Investors Passing on Your Pitch? Here's What Is Really Happening on Their Side of the Table. Mitigate investors' fear-of-missing-out on the coolest new startup by speaking the right language.

By Marina Glazman

entrepreneur daily

Opinions expressed by Entrepreneur contributors are their own.

Investor FOMO (i.e., "fear of missing out") became my digital retail startup's biggest hurdle in securing a check.

To deal with said fear, you first need to realize there's more to it than just bandwagon jumping for investors. This grass-is-always-greener mentality is underpinned by three other concerns that, with some planning, can be largely addressed.

Due diligence requires resources

Investors, particularly angels and boutique funds, don't have the resources for extensive due diligence. While large funds have teams of associates to vet everything from your financial model to the validity of your unit economics, small investors would prefer to skip the headache. If another investor vets the deal, the time saved can drastically reduce the cost of participation.

Bringing an industry veteran onto your team can help assure investors that other relevant people have already "diligenced" your startup. Retired executives are often willing to consider opportunities to pay their knowledge forward. Offer them equity in exchange for a small commitment of their time. The former CEO of a Fortune 500 company isn't going to be your new marketing director, but he might be willing to advise you and lend credibility to your brand.

Related: Is your company ready to receive financing? Know your numbers before

Generalist investors don't know your niche

If a 3-person fund or angel investor has stakes in food, consumer tech, fashion and Software As A Service, in all likelihood they are relying on outside expertise to learn about each industry. When you pitch your concept in a niche they don't have a history in, they won't automatically know whether your concept is truly new, necessary and scalable. Relying on the judgement of other investors who are already savvy on the dynamics of your industry is helpful.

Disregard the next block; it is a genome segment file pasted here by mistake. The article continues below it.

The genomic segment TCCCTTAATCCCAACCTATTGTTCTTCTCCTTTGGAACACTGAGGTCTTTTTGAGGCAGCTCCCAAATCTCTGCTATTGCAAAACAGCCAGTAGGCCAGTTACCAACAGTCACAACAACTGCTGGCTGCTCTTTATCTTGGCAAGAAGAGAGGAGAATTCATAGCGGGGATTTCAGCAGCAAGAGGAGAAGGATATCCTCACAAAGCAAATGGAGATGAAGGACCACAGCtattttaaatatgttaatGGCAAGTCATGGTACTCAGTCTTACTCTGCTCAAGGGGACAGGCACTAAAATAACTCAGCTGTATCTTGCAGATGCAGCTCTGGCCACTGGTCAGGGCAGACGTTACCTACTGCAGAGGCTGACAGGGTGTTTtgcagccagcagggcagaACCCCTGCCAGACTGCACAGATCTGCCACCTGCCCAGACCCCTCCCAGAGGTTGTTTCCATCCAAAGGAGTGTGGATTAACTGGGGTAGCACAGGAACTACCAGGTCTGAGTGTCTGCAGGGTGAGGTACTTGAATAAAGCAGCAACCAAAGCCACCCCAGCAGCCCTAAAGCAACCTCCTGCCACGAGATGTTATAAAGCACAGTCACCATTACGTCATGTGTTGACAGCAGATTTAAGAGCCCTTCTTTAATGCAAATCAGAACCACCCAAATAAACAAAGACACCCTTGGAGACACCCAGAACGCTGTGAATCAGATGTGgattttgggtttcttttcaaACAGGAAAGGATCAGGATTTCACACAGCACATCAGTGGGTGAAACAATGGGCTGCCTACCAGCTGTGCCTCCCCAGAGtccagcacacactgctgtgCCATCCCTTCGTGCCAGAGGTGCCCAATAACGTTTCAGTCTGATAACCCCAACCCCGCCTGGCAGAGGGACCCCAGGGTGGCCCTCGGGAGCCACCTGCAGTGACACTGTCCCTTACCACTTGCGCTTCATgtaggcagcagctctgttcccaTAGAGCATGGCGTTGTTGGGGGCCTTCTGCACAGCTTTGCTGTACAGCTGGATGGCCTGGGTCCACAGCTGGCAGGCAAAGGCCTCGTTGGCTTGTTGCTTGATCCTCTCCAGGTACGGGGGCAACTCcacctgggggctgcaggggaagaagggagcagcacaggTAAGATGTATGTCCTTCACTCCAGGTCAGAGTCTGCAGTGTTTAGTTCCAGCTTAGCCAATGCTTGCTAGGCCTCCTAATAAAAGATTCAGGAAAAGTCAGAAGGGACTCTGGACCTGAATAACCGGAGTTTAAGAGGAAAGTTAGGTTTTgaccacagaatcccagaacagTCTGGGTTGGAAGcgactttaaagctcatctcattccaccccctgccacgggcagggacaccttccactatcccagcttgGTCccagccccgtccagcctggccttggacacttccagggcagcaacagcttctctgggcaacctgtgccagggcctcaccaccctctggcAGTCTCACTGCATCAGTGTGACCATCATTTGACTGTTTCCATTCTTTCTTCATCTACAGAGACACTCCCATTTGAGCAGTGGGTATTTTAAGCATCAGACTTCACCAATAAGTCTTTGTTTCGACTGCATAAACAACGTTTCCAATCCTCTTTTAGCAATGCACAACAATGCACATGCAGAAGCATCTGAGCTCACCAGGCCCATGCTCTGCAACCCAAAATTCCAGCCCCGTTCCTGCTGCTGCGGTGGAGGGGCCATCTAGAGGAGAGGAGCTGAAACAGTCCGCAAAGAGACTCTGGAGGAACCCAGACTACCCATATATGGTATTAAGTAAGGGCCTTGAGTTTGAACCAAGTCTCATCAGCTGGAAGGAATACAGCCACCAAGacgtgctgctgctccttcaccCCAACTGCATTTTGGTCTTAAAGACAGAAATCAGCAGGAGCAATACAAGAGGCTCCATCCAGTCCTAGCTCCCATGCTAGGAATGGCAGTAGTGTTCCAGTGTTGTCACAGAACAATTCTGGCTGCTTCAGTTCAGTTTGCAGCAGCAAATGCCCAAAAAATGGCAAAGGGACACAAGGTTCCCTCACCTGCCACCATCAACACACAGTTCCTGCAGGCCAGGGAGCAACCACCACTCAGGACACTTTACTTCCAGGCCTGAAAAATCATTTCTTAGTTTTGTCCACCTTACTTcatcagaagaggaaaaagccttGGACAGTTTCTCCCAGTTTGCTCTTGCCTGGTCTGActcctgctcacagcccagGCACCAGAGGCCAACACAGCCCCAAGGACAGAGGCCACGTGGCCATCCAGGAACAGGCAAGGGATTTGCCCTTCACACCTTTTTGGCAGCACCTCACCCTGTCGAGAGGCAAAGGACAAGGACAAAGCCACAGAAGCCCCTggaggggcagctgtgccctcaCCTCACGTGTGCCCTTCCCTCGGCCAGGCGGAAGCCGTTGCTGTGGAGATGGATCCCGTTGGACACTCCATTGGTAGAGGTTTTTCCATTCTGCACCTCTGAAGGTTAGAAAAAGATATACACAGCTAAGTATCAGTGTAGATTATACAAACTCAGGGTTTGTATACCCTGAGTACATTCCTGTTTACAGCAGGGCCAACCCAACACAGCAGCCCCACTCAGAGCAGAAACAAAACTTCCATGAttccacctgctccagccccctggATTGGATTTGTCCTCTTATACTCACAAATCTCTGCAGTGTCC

To navigate this hurdle, illustrate the parallels between your company's roadmap and the trajectory of businesses in industries they know. If you are starting a restaurant, but they've previously invested in consumer tech, show how the growth process hits the same milestones, like reaching early adopters and then scaling to critical mass. When your target investor isn't deeply immersed in your industry, then research theirs and show them why this is not a stretch.

Related: Venture Capital HealthQuad Raises INR 1134.5 Crore

Small investors don't want to be on the hook if things go south

Risk mitigation is a serious driver of FOMO-style investing. A big investor who is already committed to a round offers a safety net for smaller parties who are concerned that if you need an extra million to reach your next major milestone? They can't afford to be on the hook for it. Venture capitalists have shared with me that this is their single biggest concern when going into an investment first or going in alone.

Anticipate this by showing that you've thought through all possible scenarios between now and your next fundraising milestone while planning for the contingencies. Show your math and ask for enough money upfront to cover them. While too large an ask can raise concerns that an entrepreneur is not realistic, going too small can call into question whether you've thought through what this is really going to take.

Even armed with these strategies, FOMO is a difficult force to overcome when you're looking for your first investor. Real risk-takers are out there, but they're in the minority—even among "early-stage" funds. But the right investor will appreciate your plan to navigate risk and your understanding of how the game looks from their perspective.

Related: Decentralized Venture Capital Will Transform Startup Investing Forever

Marina Glazman

Tech Founder, Org Strategist, Business & Culture Writer

Marina Glazman is an entrepreneur, organizational strategist, and business & culture writer. She writes about leadership, teams, culture and society in Entrepreneur, Fast Co, Business Insider, HBR, and elsewhere. Connect with Marina at

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